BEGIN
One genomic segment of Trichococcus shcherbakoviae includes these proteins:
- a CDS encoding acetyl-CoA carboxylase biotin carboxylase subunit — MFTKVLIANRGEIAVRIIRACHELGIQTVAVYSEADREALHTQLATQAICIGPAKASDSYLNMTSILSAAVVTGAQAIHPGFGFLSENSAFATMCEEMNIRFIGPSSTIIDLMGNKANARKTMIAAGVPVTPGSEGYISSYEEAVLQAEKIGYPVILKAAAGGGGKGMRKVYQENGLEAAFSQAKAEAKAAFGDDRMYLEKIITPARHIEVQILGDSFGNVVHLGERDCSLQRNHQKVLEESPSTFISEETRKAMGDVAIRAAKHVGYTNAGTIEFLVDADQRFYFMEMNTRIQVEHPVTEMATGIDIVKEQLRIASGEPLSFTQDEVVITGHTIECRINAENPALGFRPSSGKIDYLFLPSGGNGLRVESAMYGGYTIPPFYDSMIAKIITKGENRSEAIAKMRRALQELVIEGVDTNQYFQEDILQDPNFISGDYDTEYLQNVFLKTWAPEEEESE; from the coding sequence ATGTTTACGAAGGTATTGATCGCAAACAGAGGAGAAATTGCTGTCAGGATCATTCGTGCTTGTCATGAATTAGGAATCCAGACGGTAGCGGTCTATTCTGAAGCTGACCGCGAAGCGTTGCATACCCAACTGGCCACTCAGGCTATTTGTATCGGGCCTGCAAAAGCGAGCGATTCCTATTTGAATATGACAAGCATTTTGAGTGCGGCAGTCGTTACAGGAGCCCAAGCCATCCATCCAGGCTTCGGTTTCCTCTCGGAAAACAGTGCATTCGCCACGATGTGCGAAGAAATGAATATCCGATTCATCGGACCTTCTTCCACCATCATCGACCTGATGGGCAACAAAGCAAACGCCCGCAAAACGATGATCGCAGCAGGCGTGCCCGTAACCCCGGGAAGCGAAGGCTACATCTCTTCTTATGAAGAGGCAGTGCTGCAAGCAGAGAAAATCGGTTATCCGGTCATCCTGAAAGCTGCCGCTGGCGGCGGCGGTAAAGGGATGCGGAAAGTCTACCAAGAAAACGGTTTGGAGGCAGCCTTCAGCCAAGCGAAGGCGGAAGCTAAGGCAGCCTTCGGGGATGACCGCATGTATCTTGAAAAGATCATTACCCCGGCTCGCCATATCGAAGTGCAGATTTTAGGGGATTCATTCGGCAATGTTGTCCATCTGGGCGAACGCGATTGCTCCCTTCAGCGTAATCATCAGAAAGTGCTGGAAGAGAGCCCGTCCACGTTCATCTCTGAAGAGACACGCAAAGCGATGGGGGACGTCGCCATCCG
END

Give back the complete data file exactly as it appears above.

One genomic segment of Trichococcus shcherbakoviae includes these proteins:
- a CDS encoding acetyl-CoA carboxylase biotin carboxylase subunit — MFTKVLIANRGEIAVRIIRACHELGIQTVAVYSEADREALHTQLATQAICIGPAKASDSYLNMTSILSAAVVTGAQAIHPGFGFLSENSAFATMCEEMNIRFIGPSSTIIDLMGNKANARKTMIAAGVPVTPGSEGYISSYEEAVLQAEKIGYPVILKAAAGGGGKGMRKVYQENGLEAAFSQAKAEAKAAFGDDRMYLEKIITPARHIEVQILGDSFGNVVHLGERDCSLQRNHQKVLEESPSTFISEETRKAMGDVAIRAAKHVGYTNAGTIEFLVDADQRFYFMEMNTRIQVEHPVTEMATGIDIVKEQLRIASGEPLSFTQDEVVITGHTIECRINAENPALGFRPSSGKIDYLFLPSGGNGLRVESAMYGGYTIPPFYDSMIAKIITKGENRSEAIAKMRRALQELVIEGVDTNQYFQEDILQDPNFISGDYDTEYLQNVFLKTWAPEEEESE; from the coding sequence ATGTTTACGAAGGTATTGATCGCAAACAGAGGAGAAATTGCTGTCAGGATCATTCGTGCTTGTCATGAATTAGGAATCCAGACGGTAGCGGTCTATTCTGAAGCTGACCGCGAAGCGTTGCATACCCAACTGGCCACTCAGGCTATTTGTATCGGGCCTGCAAAAGCGAGCGATTCCTATTTGAATATGACAAGCATTTTGAGTGCGGCAGTCGTTACAGGAGCCCAAGCCATCCATCCAGGCTTCGGTTTCCTCTCGGAAAACAGTGCATTCGCCACGATGTGCGAAGAAATGAATATCCGATTCATCGGACCTTCTTCCACCATCATCGACCTGATGGGCAACAAAGCAAACGCCCGCAAAACGATGATCGCAGCAGGCGTGCCCGTAACCCCGGGAAGCGAAGGCTACATCTCTTCTTATGAAGAGGCAGTGCTGCAAGCAGAGAAAATCGGTTATCCGGTCATCCTGAAAGCTGCCGCTGGCGGCGGCGGTAAAGGGATGCGGAAAGTCTACCAAGAAAACGGTTTGGAGGCAGCCTTCAGCCAAGCGAAGGCGGAAGCTAAGGCAGCCTTCGGGGATGACCGCATGTATCTTGAAAAGATCATTACCCCGGCTCGCCATATCGAAGTGCAGATTTTAGGGGATTCATTCGGCAATGTTGTCCATCTGGGCGAACGCGATTGCTCCCTTCAGCGTAATCATCAGAAAGTGCTGGAAGAGAGCCCGTCCACGTTCATCTCTGAAGAGACACGCAAAGCGATGGGGGACGTCGCCATCCG